];

Without MCM, you need to tag every public record with a particular value (e.g., “public”) for the userID attribute. Then, you need to filter on that value to search for public records.

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// Fetch from your own data storage and with your own code
// the list of application IDs and API keys to target each cluster
const configurations = getAllAppIDConfigurations();

// Send the records to each cluster
configurations.each(({ appID, apiKey } = {}) => {
  const client = algoliasearch(appID, apiKey);
  const index = client.initIndex('playlists');

  index
    .saveObjects(playlists, { autoGenerateObjectIDIfNotExist: true })
    .then(({ objectIDs }) => {
      console.log(objectIDs);
    });
});

With MCM, you can use the userID value * to flag records as public, allowing all users to see them. Public records are automatically replicated on all clusters to avoid network latency during search.

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const client = algoliasearch('YourApplicationID', 'YourAdminAPIKey');
const index = client.initIndex('playlists');
client.setExtraHeader('X-Algolia-User-ID', '*');

index
  .saveObjects(playlists, {
    autoGenerateObjectIDIfNotExist: true,
    headers: {
      'X-Algolia-User-ID': true,
    },
  })
  .then(({ objectID }) => {
    console.log(objectID);
  });

Searching the data

Without MCM, you need to manually handle the filtering logic to filter on private data for a specific user and public data.

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// Fetch from your own data storage and with your own code
// the associated application ID and API key for this user
const appID = getAppIDFor('user42');
const apiKey = getSearchOnlyApiKeyFor('user42');

const client = algoliasearch(appID, apiKey);
const index = client.initIndex('playlists');

index
  .search('peace', {
    facetFilters: ['user:user42', 'user:public'],
  })
  .then(({ hits }) => {
    console.log(hits);
  });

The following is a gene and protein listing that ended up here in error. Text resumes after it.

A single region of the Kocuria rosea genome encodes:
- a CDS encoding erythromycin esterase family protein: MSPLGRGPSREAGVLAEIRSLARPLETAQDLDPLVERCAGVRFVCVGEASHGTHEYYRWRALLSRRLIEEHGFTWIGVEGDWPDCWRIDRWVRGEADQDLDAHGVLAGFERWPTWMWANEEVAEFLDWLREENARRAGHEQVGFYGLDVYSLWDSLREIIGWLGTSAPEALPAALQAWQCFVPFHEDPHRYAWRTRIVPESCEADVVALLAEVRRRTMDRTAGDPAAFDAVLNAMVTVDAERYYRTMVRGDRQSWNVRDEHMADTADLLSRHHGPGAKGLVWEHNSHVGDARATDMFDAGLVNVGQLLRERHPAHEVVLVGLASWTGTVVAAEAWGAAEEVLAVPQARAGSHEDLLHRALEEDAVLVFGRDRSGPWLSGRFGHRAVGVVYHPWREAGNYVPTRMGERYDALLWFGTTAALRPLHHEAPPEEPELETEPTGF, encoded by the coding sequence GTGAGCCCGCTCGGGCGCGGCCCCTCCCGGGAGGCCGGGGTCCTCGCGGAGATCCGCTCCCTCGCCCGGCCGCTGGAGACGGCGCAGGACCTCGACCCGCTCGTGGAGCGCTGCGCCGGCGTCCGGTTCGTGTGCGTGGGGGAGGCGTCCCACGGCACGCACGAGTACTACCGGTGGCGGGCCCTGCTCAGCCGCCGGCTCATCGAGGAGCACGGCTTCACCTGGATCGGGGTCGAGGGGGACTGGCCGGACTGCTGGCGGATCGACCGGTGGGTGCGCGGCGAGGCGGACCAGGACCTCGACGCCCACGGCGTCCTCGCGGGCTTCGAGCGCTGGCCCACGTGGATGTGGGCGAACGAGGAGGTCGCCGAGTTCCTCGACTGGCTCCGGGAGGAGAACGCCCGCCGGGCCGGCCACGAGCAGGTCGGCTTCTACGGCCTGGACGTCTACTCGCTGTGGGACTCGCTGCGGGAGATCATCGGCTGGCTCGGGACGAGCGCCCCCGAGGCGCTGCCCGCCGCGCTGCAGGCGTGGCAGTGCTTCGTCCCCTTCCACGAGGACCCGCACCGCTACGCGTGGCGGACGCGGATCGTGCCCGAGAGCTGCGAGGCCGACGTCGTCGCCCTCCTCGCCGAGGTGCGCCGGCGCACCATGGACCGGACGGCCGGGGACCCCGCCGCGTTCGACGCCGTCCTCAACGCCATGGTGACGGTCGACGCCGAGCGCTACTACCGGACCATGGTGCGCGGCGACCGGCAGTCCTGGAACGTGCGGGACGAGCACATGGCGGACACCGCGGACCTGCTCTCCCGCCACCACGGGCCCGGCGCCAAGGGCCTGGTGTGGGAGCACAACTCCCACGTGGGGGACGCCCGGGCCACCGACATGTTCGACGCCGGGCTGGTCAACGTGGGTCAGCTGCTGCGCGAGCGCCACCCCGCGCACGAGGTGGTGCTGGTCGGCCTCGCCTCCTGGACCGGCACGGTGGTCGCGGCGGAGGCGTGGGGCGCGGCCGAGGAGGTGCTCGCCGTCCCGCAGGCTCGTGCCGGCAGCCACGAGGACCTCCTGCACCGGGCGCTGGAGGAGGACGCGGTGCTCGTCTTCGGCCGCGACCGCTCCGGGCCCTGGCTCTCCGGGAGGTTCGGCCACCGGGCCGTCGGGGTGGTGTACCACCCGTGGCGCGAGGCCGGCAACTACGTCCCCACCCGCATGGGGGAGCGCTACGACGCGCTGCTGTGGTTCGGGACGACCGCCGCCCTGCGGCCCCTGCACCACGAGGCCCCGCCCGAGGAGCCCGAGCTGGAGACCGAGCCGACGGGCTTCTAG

With MCM, all the engine needs is the userID (with the X-Algolia-User-ID header) that the query targets, so it can route the request to the right cluster. It automatically adds the right filters to retrieve both the user’s data and public data.

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const client = algoliasearch('YourApplicationID', 'YourSearchOnlyAPIKey');
const index = client.initIndex('playlists');

index
  .search('peace', {
    headers: {
      'X-Algolia-User-ID': 'user42',
    },
  })
  .then(({ hits }) => {
    console.log(hits);
  });

Accessing secured data

You can’t rely on filters to select what data to return to a specific user because end users can change these parameters. If all you have to pick specific data is query time filters, anyone can alter these to access the data of another user.

To properly restrict access of a user to only their data (and the public data), you need to use secured API keys.

Without MCM, you need to set the filters to authorize manually.

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const securedApiKey = client.generateSecuredApiKey('YourSearchOnlyApiKey', {
  filters: 'user:user42 AND user:public',
});

With MCM, you still need to generate secured API keys, but all you have to do is provide the userID. It automatically adds the right filters to authorize.

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const securedApiKey = client.generateSecuredApiKey('YourSearchOnlyApiKey', {
  userID: 'user42',
});

With MCM, you always need to provide the X-Algolia-User-ID header, even when the query contains the userID parameter. We need the header to route the requests efficiently.

Index configuration and API keys

When performing actions that have global impact on all clusters, such as using addApiKey or setSettings, you don’t need to provide the X-Algolia-User-ID header.